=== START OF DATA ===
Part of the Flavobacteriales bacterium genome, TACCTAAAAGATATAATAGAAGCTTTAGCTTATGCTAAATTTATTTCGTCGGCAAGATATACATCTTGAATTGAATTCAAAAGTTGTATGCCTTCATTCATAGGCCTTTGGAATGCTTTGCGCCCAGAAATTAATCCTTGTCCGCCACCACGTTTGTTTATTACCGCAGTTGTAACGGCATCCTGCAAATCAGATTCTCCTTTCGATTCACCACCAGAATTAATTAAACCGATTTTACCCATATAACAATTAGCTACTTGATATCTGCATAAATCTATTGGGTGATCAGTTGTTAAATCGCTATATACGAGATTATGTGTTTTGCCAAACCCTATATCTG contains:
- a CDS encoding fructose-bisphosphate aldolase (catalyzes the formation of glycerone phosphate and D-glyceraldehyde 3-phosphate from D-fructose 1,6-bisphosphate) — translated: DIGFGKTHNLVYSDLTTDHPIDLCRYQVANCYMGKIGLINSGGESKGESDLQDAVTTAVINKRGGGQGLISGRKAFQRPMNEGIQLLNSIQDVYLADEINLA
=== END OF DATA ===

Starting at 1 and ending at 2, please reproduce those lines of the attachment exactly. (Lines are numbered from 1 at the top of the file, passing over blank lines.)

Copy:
Part of the Flavobacteriales bacterium genome, TACCTAAAAGATATAATAGAAGCTTTAGCTTATGCTAAATTTATTTCGTCGGCAAGATATACATCTTGAATTGAATTCAAAAGTTGTATGCCTTCATTCATAGGCCTTTGGAATGCTTTGCGCCCAGAAATTAATCCTTGTCCGCCACCACGTTTGTTTATTACCGCAGTTGTAACGGCATCCTGCAAATCAGATTCTCCTTTCGATTCACCACCAGAATTAATTAAACCGATTTTACCCATATAACAATTAGCTACTTGATATCTGCATAAATCTATTGGGTGATCAGTTGTTAAATCGCTATATACGAGATTATGTGTTTTGCCAAACCCTATATCTG contains:
- a CDS encoding fructose-bisphosphate aldolase (catalyzes the formation of glycerone phosphate and D-glyceraldehyde 3-phosphate from D-fructose 1,6-bisphosphate) — translated: DIGFGKTHNLVYSDLTTDHPIDLCRYQVANCYMGKIGLINSGGESKGESDLQDAVTTAVINKRGGGQGLISGRKAFQRPMNEGIQLLNSIQDVYLADEINLA